Upgraded parklet structures, like this one in front of SoBo Café on E. Cross Street, are starting to appear. Photo by Mary Braman.

While there have been some complaints about the parklets, from their takeover of needed parking spaces to accessibility for disabled customers to some unattractive designs, the response has been overwhelmingly positive, says DOT’s Davis.

Before Covid, the City approved parklets for a few special occasions lasting just days or weeks. “People thought they were cool, but there wasn’t a push for widespread use of them until the pandemic,” says Davis.

Even before the City released a draft of its new parklet policy for public comment, some restaurant owners have moved ahead with implementing or planning upgrades to their parklets.

In May, Mother’s Federal Hill Grille constructed a seven-booth wooden parklet complete with a curb-level floor, corrugated roof, and string lights. “We wanted to make the new parklet a little nicer and more attractive than just eating on the street,” says Rather.

In June, nearby SoBo Café upgraded with a four-table wooden platform parklet with latticed walls, plants, and string lighting. The curb-level platform floor is safer for her customers, says Leventis. “The street was uneven and some people were having trouble getting their footing. We also added concrete jersey barriers after a hit-and-run driver struck our parklet in late 2020. Now I feel comfortable that my guests are safe.”

Other SoBo restaurant owners are already planning upgrades for their parklets. Wyatt Mackie, owner of Wiley Gunters, wants to build a curb-level platform when he is allowed to move his parklet back into the parking lane after a weeks-long move to the sidewalk to make way for utility work on E. Fort Avenue. “It will be nicer and more long term than what we did originally, when we didn’t know how long the program would last,” Mackie says.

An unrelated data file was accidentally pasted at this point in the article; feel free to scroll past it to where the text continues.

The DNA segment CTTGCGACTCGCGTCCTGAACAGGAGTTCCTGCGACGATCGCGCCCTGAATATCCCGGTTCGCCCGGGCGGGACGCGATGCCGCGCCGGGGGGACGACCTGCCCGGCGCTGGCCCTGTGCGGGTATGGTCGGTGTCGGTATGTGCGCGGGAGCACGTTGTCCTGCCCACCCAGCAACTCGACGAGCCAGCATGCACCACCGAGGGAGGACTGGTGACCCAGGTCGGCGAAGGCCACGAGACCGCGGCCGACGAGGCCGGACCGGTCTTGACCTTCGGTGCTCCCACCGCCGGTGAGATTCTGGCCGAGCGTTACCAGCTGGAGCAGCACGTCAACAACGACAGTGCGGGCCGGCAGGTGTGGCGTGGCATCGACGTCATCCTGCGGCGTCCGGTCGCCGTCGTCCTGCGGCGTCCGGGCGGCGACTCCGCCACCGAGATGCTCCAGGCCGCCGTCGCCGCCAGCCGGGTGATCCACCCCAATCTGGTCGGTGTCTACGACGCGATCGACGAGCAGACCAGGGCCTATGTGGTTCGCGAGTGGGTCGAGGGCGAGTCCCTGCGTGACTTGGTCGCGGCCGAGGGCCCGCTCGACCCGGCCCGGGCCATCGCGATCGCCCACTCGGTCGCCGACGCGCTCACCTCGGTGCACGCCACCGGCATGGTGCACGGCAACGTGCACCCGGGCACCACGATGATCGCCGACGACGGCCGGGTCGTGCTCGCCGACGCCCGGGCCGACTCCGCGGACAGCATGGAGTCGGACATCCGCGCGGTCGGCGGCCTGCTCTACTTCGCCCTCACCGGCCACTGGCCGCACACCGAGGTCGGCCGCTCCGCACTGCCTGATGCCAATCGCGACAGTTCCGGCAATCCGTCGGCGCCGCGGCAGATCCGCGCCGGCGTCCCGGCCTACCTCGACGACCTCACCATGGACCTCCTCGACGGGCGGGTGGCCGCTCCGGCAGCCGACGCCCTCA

Construction on an upgraded parklet structure outside of Wiley Gunters on E. Fort Avenue began in September. Photo by Steve Cole.

Ambrose at 1157 Bar & Kitchen has begun to plan his parklet upgrades for later this summer. “We’re updating our computer system to make it more friendly for outside service using handheld devices, and we’re looking at different options for seating and new furniture.”

Davis says the City is focused on making parklets a strong, permanent program. The draft policy is currently undergoing scrutiny by city agencies, he reports. “There will be minimum standards in terms of their strength, how much weight they can support. We want to make the structures safer for diners but also not block vision for drivers using the road alongside them.” Structures will also have to be able to be dismantled easily for utility or road work, if needed.

“A lot of cities across the country are looking at parklets and actively working on new policies,” says Davis. “That’s what cities do: we innovate when problems come up. And this is just an example of Baltimore innovating.”

The City’s draft policy was posted online on October 14 for review with a 30-day public comment period. – Steve Cole